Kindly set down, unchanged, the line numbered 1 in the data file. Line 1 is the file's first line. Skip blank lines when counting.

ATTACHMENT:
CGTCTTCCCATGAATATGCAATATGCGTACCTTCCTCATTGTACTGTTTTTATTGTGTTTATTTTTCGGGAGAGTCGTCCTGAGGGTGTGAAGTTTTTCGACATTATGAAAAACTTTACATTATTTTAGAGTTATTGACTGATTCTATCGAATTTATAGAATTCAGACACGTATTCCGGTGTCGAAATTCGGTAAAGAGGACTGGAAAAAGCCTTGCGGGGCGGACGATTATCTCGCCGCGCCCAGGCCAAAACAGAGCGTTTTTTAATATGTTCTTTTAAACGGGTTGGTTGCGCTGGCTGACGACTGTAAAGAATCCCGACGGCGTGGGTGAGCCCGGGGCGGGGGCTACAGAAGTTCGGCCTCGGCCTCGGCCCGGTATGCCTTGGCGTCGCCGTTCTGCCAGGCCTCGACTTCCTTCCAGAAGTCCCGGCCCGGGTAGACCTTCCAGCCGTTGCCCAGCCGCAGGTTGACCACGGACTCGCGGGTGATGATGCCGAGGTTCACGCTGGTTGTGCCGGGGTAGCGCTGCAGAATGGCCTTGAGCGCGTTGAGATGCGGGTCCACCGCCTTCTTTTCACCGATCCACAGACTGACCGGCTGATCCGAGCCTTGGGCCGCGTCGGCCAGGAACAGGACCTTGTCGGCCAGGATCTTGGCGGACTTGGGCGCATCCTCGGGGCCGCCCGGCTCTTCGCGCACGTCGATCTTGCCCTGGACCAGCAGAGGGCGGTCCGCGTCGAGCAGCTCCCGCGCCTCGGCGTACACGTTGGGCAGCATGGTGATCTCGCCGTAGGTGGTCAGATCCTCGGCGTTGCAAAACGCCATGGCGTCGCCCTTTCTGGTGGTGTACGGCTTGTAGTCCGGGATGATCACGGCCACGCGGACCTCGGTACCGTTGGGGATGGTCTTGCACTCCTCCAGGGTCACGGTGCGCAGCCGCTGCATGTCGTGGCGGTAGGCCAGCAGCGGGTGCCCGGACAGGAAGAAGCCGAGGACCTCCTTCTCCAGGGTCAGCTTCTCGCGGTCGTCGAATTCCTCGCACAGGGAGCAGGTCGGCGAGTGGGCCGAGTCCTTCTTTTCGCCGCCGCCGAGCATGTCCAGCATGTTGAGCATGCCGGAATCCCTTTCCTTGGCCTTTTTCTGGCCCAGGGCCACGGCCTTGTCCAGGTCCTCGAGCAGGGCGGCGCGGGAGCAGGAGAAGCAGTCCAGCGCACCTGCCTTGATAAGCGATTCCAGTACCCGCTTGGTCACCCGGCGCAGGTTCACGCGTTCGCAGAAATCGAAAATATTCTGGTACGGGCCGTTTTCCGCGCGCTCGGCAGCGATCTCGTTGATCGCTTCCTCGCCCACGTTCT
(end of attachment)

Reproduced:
CGTCTTCCCATGAATATGCAATATGCGTACCTTCCTCATTGTACTGTTTTTATTGTGTTTATTTTTCGGGAGAGTCGTCCTGAGGGTGTGAAGTTTTTCGACATTATGAAAAACTTTACATTATTTTAGAGTTATTGACTGATTCTATCGAATTTATAGAATTCAGACACGTATTCCGGTGTCGAAATTCGGTAAAGAGGACTGGAAAAAGCCTTGCGGGGCGGACGATTATCTCGCCGCGCCCAGGCCAAAACAGAGCGTTTTTTAATATGTTCTTTTAAACGGGTTGGTTGCGCTGGCTGACGACTGTAAAGAATCCCGACGGCGTGGGTGAGCCCGGGGCGGGGGCTACAGAAGTTCGGCCTCGGCCTCGGCCCGGTATGCCTTGGCGTCGCCGTTCTGCCAGGCCTCGACTTCCTTCCAGAAGTCCCGGCCCGGGTAGACCTTCCAGCCGTTGCCCAGCCGCAGGTTGACCACGGACTCGCGGGTGATGATGCCGAGGTTCACGCTGGTTGTGCCGGGGTAGCGCTGCAGAATGGCCTTGAGCGCGTTGAGATGCGGGTCCACCGCCTTCTTTTCACCGATCCACAGACTGACCGGCTGATCCGAGCCTTGGGCCGCGTCGGCCAGGAACAGGACCTTGTCGGCCAGGATCTTGGCGGACTTGGGCGCATCCTCGGGGCCGCCCGGCTCTTCGCGCACGTCGATCTTGCCCTGGACCAGCAGAGGGCGGTCCGCGTCGAGCAGCTCCCGCGCCTCGGCGTACACGTTGGGCAGCATGGTGATCTCGCCGTAGGTGGTCAGATCCTCGGCGTTGCAAAACGCCATGGCGTCGCCCTTTCTGGTGGTGTACGGCTTGTAGTCCGGGATGATCACGGCCACGCGGACCTCGGTACCGTTGGGGATGGTCTTGCACTCCTCCAGGGTCACGGTGCGCAGCCGCTGCATGTCGTGGCGGTAGGCCAGCAGCGGGTGCCCGGACAGGAAGAAGCCGAGGACCTCCTTCTCCAGGGTCAGCTTCTCGCGGTCGTCGAATTCCTCGCACAGGGAGCAGGTCGGCGAGTGGGCCGAGTCCTTCTTTTCGCCGCCGCCGAGCATGTCCAGCATGTTGAGCATGCCGGAATCCCTTTCCTTGGCCTTTTTCTGGCCCAGGGCCACGGCCTTGTCCAGGTCCTCGAGCAGGGCGGCGCGGGAGCAGGAGAAGCAGTCCAGCGCACCTGCCTTGATAAGCGATTCCAGTACCCGCTTGGTCACCCGGCGCAGGTTCACGCGTTCGCAGAAATCGAAAATATTCTGGTACGGGCCGTTTTCCGCGCGCTCGGCAGCGATCTCGTTGATCGCTTCCTCGCCCACGTTCT